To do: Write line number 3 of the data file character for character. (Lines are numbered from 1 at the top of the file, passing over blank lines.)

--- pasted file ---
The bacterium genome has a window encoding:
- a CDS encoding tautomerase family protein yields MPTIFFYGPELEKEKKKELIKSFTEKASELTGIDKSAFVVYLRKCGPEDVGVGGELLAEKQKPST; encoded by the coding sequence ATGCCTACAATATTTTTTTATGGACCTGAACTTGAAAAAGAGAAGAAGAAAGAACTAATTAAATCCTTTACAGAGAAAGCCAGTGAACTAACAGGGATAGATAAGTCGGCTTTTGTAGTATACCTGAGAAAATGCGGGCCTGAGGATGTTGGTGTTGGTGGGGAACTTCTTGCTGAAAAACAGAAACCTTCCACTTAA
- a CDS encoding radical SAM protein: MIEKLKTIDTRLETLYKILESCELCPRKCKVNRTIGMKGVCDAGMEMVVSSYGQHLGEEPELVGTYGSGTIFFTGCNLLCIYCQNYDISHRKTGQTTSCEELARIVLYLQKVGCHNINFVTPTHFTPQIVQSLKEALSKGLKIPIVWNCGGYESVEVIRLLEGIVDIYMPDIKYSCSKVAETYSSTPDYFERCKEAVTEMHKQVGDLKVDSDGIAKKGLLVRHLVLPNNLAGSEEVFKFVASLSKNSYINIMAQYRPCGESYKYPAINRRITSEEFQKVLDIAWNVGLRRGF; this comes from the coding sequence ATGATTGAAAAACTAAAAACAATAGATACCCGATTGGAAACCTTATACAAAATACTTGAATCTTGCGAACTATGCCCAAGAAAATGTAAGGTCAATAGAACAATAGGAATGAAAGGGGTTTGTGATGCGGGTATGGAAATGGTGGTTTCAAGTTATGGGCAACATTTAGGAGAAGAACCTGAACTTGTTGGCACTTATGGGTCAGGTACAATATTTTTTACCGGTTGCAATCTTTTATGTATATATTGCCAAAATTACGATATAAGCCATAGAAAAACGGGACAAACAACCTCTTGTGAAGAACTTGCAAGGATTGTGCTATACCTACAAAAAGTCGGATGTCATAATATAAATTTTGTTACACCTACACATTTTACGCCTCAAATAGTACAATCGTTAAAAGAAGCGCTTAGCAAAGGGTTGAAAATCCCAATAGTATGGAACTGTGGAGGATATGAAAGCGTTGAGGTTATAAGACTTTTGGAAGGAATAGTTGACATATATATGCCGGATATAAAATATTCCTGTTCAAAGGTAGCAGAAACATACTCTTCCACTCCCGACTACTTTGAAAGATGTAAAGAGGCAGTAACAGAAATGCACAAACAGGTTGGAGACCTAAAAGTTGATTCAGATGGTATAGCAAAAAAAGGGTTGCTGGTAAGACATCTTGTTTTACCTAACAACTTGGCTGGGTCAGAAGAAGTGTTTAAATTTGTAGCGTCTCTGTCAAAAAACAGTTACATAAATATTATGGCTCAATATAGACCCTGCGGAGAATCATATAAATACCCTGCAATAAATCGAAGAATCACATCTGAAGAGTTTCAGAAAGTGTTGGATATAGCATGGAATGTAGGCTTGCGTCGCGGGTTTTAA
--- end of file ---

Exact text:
- a CDS encoding radical SAM protein: MIEKLKTIDTRLETLYKILESCELCPRKCKVNRTIGMKGVCDAGMEMVVSSYGQHLGEEPELVGTYGSGTIFFTGCNLLCIYCQNYDISHRKTGQTTSCEELARIVLYLQKVGCHNINFVTPTHFTPQIVQSLKEALSKGLKIPIVWNCGGYESVEVIRLLEGIVDIYMPDIKYSCSKVAETYSSTPDYFERCKEAVTEMHKQVGDLKVDSDGIAKKGLLVRHLVLPNNLAGSEEVFKFVASLSKNSYINIMAQYRPCGESYKYPAINRRITSEEFQKVLDIAWNVGLRRGF; this comes from the coding sequence ATGATTGAAAAACTAAAAACAATAGATACCCGATTGGAAACCTTATACAAAATACTTGAATCTTGCGAACTATGCCCAAGAAAATGTAAGGTCAATAGAACAATAGGAATGAAAGGGGTTTGTGATGCGGGTATGGAAATGGTGGTTTCAAGTTATGGGCAACATTTAGGAGAAGAACCTGAACTTGTTGGCACTTATGGGTCAGGTACAATATTTTTTACCGGTTGCAATCTTTTATGTATATATTGCCAAAATTACGATATAAGCCATAGAAAAACGGGACAAACAACCTCTTGTGAAGAACTTGCAAGGATTGTGCTATACCTACAAAAAGTCGGATGTCATAATATAAATTTTGTTACACCTACACATTTTACGCCTCAAATAGTACAATCGTTAAAAGAAGCGCTTAGCAAAGGGTTGAAAATCCCAATAGTATGGAACTGTGGAGGATATGAAAGCGTTGAGGTTATAAGACTTTTGGAAGGAATAGTTGACATATATATGCCGGATATAAAATATTCCTGTTCAAAGGTAGCAGAAACATACTCTTCCACTCCCGACTACTTTGAAAGATGTAAAGAGGCAGTAACAGAAATGCACAAACAGGTTGGAGACCTAAAAGTTGATTCAGATGGTATAGCAAAAAAAGGGTTGCTGGTAAGACATCTTGTTTTACCTAACAACTTGGCTGGGTCAGAAGAAGTGTTTAAATTTGTAGCGTCTCTGTCAAAAAACAGTTACATAAATATTATGGCTCAATATAGACCCTGCGGAGAATCATATAAATACCCTGCAATAAATCGAAGAATCACATCTGAAGAGTTTCAGAAAGTGTTGGATATAGCATGGAATGTAGGCTTGCGTCGCGGGTTTTAA